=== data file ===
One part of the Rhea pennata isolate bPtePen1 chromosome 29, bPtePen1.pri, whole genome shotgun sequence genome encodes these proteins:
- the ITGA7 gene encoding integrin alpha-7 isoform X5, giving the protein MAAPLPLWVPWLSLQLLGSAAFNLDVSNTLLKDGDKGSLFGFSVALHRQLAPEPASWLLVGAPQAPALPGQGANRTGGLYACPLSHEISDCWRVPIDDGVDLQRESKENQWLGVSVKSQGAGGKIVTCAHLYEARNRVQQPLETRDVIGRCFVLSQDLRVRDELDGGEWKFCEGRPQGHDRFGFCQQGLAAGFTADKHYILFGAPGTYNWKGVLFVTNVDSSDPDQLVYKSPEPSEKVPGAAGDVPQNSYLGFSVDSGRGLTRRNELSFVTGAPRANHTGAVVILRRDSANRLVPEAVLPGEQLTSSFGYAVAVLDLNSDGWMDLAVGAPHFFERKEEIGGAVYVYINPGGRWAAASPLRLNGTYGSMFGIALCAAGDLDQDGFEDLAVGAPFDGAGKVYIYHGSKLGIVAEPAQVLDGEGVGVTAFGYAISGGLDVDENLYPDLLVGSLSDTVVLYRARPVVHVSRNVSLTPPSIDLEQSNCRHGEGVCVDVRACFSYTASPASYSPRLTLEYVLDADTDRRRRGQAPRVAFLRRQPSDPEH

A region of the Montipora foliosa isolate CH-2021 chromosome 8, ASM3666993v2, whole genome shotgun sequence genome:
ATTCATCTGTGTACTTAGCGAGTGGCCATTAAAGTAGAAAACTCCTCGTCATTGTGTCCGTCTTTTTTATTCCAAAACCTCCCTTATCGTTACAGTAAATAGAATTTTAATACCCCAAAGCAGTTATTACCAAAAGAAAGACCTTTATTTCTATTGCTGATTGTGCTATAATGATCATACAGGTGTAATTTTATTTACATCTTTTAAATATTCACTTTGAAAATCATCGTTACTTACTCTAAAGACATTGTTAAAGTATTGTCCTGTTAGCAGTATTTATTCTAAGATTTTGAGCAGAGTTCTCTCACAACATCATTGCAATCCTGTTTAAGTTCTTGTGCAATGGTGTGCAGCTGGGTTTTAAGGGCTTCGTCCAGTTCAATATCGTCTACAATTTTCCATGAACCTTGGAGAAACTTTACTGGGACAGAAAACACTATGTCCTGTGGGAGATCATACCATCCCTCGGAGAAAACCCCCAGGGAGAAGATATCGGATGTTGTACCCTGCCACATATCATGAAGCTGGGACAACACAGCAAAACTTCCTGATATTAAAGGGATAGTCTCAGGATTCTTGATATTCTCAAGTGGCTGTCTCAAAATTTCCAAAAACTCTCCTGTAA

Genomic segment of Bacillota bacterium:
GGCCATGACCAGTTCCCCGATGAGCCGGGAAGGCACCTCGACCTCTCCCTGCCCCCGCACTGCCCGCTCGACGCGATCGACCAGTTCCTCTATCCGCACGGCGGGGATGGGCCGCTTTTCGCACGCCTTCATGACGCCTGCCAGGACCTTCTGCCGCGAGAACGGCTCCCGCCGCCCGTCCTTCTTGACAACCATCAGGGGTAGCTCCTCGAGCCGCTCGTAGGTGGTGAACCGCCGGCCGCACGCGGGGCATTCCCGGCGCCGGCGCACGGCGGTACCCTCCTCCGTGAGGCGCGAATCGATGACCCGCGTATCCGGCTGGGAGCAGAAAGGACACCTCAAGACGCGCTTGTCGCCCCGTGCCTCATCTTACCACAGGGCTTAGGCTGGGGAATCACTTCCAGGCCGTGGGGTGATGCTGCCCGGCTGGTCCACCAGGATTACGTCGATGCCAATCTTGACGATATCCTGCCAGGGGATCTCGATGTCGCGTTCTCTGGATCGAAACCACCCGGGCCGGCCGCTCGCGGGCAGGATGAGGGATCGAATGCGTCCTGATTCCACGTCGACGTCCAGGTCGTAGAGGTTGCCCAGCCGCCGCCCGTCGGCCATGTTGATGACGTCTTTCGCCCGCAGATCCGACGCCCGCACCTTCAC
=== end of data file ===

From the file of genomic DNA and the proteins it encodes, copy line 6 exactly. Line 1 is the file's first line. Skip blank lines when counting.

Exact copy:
GGCCATGACCAGTTCCCCGATGAGCCGGGAAGGCACCTCGACCTCTCCCTGCCCCCGCACTGCCCGCTCGACGCGATCGACCAGTTCCTCTATCCGCACGGCGGGGATGGGCCGCTTTTCGCACGCCTTCATGACGCCTGCCAGGACCTTCTGCCGCGAGAACGGCTCCCGCCGCCCGTCCTTCTTGACAACCATCAGGGGTAGCTCCTCGAGCCGCTCGTAGGTGGTGAACCGCCGGCCGCACGCGGGGCATTCCCGGCGCCGGCGCACGGCGGTACCCTCCTCCGTGAGGCGCGAATCGATGACCCGCGTATCCGGCTGGGAGCAGAAAGGACACCTCAAGACGCGCTTGTCGCCCCGTGCCTCATCTTACCACAGGGCTTAGGCTGGGGAATCACTTCCAGGCCGTGGGGTGATGCTGCCCGGCTGGTCCACCAGGATTACGTCGATGCCAATCTTGACGATATCCTGCCAGGGGATCTCGATGTCGCGTTCTCTGGATCGAAACCACCCGGGCCGGCCGCTCGCGGGCAGGATGAGGGATCGAATGCGTCCTGATTCCACGTCGACGTCCAGGTCGTAGAGGTTGCCCAGCCGCCGCCCGTCGGCCATGTTGATGACGTCTTTCGCCCGCAGATCCGACGCCCGCACCTTCAC